Advancement in technology, particularly the findings and usage of fossil fuels, has led to change in climate conditions. Concentrations of greenhouse gases continue to rise every year. The amount of carbon dioxide in the atmosphere reached a record high last year, hitting 417 parts per million in May. From megafires and superstorms to rising sea levels and melting ice caps, the devastation of global warming is getting worse. Since the 2016 Paris Agreement aims to keep the global temperature under 2 ℃, climate change has become the talk of the town. While human activities are destroying the ecosystem, they are also innovating to combat climate change.
1. Vacuuming gas from the atmosphere
Global Thermostat, has developed a solution for meeting the climate’s goals. They use Direct Air Capture (DAC) technology comprising a fan of pipes in chemicals and air known as amines to suck up CO₂ emissions from the air, power plants, and industrial facilities. In 2020 only, global CO₂ emissions were 31,500 million tons, so it will take enough DAC to absorb the emissions.
2. Bionic Leaves
Imperial College London, in collaboration with Arborea, develops BioSolar Leaf technology using the photosynthesis of microscopic plants for boosting air quality. This technology enables plant life like phytoplankton and microalgae to grow on solar-panel-like structures.
3. CO2-Fueled Bioplastics
Researchers at The University of Colorado have developed nanobio-hybrid organisms that use nitrogen and carbon dioxide for producing different fuels and plastics. It helps to create affordable carbon sequestration and manufacturing for chemicals. The team uses light-activated quantum dots for firing up specific enzymes within microbial cells that can eat harmful carbon dioxide and convert it into biodiesel, ammonia, gasoline, and biodegradable plastic.
4. Green Beaches
Project Vesta, plans to reduce CO₂ emissions by replacing sand from beaches with green sand made from olivine. Olivine is an ore produced during volcanic eruptions. The team spreads green sand on shores instead of normal sand. When seawater comes into contact, a chemical reaction changes the olivine and reacts by soaking carbon dioxide from the air for producing bicarbonate. When released into the ocean, the marine organisms consume the bicarbonate and transform it into shells or rocks forming limestone that can store the CO₂.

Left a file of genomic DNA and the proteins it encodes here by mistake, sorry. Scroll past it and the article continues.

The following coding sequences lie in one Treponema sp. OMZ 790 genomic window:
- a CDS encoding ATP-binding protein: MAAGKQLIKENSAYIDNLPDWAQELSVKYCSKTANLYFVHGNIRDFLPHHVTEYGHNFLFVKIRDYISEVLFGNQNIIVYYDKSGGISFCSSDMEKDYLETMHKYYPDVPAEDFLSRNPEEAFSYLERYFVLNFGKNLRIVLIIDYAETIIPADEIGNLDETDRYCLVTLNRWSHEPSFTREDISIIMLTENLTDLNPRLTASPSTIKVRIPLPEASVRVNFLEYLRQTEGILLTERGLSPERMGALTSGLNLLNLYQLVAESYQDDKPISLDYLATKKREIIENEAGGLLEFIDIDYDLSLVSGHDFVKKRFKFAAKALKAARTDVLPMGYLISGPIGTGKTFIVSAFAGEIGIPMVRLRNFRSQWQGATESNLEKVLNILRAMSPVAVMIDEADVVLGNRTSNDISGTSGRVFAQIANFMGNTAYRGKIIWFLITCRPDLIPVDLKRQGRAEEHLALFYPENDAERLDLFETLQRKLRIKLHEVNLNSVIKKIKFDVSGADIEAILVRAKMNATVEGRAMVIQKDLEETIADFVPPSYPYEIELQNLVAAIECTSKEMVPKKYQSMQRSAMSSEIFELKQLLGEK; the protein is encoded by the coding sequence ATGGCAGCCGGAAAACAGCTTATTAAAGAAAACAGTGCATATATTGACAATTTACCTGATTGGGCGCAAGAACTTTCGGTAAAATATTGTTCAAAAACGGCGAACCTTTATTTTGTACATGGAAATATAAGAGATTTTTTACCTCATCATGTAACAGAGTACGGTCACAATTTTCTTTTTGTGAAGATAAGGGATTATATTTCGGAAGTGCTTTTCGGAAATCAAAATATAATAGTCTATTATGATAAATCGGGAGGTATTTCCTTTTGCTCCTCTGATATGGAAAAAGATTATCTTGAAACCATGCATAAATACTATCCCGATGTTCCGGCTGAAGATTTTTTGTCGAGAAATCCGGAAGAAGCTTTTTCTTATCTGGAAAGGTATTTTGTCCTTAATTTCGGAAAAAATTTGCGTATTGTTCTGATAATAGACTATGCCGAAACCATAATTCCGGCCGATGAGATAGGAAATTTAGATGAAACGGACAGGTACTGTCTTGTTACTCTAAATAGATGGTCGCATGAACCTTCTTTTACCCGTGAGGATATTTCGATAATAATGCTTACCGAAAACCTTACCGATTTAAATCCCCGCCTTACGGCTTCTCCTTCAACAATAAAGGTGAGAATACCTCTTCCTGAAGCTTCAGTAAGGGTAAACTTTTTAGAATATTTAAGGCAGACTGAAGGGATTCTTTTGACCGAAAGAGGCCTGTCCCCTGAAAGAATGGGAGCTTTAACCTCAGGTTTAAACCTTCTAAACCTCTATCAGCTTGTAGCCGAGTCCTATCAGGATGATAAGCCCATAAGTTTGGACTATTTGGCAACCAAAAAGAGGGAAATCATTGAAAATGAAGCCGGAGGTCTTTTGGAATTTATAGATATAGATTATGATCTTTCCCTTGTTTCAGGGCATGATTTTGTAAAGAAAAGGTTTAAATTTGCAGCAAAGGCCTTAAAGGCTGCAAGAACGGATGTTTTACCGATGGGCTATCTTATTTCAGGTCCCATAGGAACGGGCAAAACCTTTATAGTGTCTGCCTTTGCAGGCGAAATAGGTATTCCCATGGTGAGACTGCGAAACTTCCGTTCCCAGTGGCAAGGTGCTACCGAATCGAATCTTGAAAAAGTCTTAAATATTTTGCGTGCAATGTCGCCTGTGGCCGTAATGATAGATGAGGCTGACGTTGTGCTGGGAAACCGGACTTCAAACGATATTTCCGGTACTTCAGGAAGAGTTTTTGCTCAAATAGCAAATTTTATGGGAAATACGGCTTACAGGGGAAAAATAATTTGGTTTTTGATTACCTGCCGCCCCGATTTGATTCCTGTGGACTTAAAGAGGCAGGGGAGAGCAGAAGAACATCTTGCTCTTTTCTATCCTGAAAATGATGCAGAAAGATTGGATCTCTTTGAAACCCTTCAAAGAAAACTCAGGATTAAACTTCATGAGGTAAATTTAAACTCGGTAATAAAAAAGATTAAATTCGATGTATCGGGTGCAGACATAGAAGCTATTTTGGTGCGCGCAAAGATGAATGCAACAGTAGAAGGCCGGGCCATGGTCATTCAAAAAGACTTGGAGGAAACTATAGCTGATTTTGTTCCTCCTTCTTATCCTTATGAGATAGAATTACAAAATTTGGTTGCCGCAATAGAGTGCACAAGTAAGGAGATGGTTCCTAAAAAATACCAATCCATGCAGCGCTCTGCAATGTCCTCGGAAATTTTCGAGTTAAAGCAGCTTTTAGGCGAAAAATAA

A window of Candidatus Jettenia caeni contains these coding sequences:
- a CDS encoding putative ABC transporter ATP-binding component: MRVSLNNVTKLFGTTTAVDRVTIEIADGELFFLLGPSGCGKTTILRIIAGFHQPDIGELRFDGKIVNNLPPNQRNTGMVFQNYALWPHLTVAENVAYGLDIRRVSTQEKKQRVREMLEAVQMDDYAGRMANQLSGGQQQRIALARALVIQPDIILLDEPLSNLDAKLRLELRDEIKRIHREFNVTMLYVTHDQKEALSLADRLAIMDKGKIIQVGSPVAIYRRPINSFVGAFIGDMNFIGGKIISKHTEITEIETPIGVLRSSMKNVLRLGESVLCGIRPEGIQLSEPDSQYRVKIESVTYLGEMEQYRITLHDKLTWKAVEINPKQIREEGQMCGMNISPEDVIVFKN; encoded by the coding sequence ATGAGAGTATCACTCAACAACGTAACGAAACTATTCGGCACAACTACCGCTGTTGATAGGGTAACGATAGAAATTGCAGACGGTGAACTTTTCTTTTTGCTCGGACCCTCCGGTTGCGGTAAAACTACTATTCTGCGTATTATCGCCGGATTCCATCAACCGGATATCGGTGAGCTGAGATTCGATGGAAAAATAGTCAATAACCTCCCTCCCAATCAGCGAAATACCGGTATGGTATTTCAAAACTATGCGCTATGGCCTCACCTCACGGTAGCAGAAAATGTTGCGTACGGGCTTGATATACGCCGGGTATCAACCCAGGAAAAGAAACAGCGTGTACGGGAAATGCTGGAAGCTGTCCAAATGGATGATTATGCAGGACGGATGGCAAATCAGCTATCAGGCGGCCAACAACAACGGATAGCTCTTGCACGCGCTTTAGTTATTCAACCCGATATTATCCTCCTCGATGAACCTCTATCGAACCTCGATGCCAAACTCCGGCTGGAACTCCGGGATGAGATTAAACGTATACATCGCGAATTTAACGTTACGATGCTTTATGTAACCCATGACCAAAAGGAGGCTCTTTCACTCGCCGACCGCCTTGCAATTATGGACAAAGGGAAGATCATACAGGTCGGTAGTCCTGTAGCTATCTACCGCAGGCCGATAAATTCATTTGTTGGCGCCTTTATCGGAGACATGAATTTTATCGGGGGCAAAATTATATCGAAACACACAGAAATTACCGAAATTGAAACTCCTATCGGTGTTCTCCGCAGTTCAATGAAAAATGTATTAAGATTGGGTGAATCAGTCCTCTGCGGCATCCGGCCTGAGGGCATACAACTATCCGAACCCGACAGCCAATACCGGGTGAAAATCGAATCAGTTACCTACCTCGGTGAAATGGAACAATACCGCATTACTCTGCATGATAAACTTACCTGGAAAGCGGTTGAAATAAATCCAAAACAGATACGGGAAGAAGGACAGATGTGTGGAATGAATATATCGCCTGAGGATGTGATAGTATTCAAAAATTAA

5. SCoPEx by Harvard
The Stratospheric Controlled Perturbation Experiment (SCoPEx) project launched by Harvard University researchers to understand the benefits and risks of solar geoengineering that may alter some of the effects of climate change and reduce CO2 emissions. The researchers put a balloon with a package approximately 12 miles into the atmosphere. It releases a small amount of calcium carbonate — 100 gms to 2 kgs into the air to measure atmospheric chemistry, aerosol density, and light scattering changes. The experiment aims in finding aerosols that can reduce stratospheric heating or ozone loss without increasing other physical risks.
6. Pumps to Cool Down Coral Reefs
Coral bleaching occurs when the water around the coral gets warm, thereby causing the corals to lose their colors and turn white. Bleaching enables corals vulnerable to diseases, affects their reproduction, and restricts their growth. Moreover, marine animals like sea turtles, starfish, fish, shrimp and others depend on corals for survival. As coral ecosystems collapse, these species can face extinction. So, researchers are using a geoengineering technique — artificial upwelling, where they use pumps for bringing deep-ocean water to the surface. It is the application of bringing cooler, deep water for mitigating the heat stress on corals.
7. Plastic-Eating Enzymes
Every year, there is the production of over 300 million tons of plastics worldwide. Microplastics enter into the food we consume and have drastic health effects. Studies show exposure to microplastic particles can lead to reduced fertility in women and men. Styrene, a chemical found in plastic and food packaging, causes cancer, hearing loss and nervous system failure. Yet, this could change as researchers have created super-enzymes from plastic-eating bacteria. These enzymes break down polyethylene terephthalate (PET), a standard plastic used in single-use bottles, carpets, and clothing, into building blocks in a few days.
8. Genetic Modification
Climate change can destroy popular crops like corn, chocolate, and coffee due to the risk of flooding, drought, and pests in the coming years. But, this scenario can change due to genetic modification. Scientists are using molecular technologies to make crops more productive and nutritious for better health. This will enable farmers to grow crops that can withstand saline soils or drought and reduce herbicides and pesticides.
9. Carbon capture and storage
The International Energy Agency states that carbon capture technology ensures sustainable energy and a secure future for all. It is a collection of technologies that plays a diverse role in meeting global climate and energy goals. The technology captures CO2 from significant point sources, including industrial facilities or power generation that uses either biomass or fossil fuels for fuel. Then it compresses the carbon dioxide and transports it by rail, ship, pipeline, or truck for use in various applications or injected into deep geological formations (including saline formations or depleted oil and gas reservoirs) that trap the CO2 for permanent storage. There is no particular technology that can make up for the tons of carbon dioxide waste generated. Everyone must make sincere efforts in reducing greenhouse emissions so that we can restore the planet to its original form.